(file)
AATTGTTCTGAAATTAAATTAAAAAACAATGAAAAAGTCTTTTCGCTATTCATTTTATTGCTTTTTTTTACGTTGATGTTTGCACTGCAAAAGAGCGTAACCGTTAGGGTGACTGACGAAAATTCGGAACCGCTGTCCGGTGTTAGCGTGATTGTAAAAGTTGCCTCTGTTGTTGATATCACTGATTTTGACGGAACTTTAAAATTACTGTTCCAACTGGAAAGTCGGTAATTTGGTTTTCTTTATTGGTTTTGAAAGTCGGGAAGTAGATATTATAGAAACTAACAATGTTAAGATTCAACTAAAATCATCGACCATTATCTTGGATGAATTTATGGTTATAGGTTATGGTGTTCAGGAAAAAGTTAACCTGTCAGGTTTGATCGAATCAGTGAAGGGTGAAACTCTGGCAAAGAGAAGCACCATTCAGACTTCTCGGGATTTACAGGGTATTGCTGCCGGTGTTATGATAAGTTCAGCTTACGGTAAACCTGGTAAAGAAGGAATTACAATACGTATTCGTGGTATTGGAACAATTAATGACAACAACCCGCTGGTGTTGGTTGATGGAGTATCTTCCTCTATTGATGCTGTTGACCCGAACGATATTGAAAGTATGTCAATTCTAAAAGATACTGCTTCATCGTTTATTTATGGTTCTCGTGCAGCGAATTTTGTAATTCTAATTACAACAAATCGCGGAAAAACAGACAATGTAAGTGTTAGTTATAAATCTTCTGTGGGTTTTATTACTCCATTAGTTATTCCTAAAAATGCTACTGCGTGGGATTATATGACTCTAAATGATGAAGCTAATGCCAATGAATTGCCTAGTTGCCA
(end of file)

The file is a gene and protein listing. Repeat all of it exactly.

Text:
AATTGTTCTGAAATTAAATTAAAAAACAATGAAAAAGTCTTTTCGCTATTCATTTTATTGCTTTTTTTTACGTTGATGTTTGCACTGCAAAAGAGCGTAACCGTTAGGGTGACTGACGAAAATTCGGAACCGCTGTCCGGTGTTAGCGTGATTGTAAAAGTTGCCTCTGTTGTTGATATCACTGATTTTGACGGAACTTTAAAATTACTGTTCCAACTGGAAAGTCGGTAATTTGGTTTTCTTTATTGGTTTTGAAAGTCGGGAAGTAGATATTATAGAAACTAACAATGTTAAGATTCAACTAAAATCATCGACCATTATCTTGGATGAATTTATGGTTATAGGTTATGGTGTTCAGGAAAAAGTTAACCTGTCAGGTTTGATCGAATCAGTGAAGGGTGAAACTCTGGCAAAGAGAAGCACCATTCAGACTTCTCGGGATTTACAGGGTATTGCTGCCGGTGTTATGATAAGTTCAGCTTACGGTAAACCTGGTAAAGAAGGAATTACAATACGTATTCGTGGTATTGGAACAATTAATGACAACAACCCGCTGGTGTTGGTTGATGGAGTATCTTCCTCTATTGATGCTGTTGACCCGAACGATATTGAAAGTATGTCAATTCTAAAAGATACTGCTTCATCGTTTATTTATGGTTCTCGTGCAGCGAATTTTGTAATTCTAATTACAACAAATCGCGGAAAAACAGACAATGTAAGTGTTAGTTATAAATCTTCTGTGGGTTTTATTACTCCATTAGTTATTCCTAAAAATGCTACTGCGTGGGATTATATGACTCTAAATGATGAAGCTAATGCCAATGAATTGCCTAGTTGCCA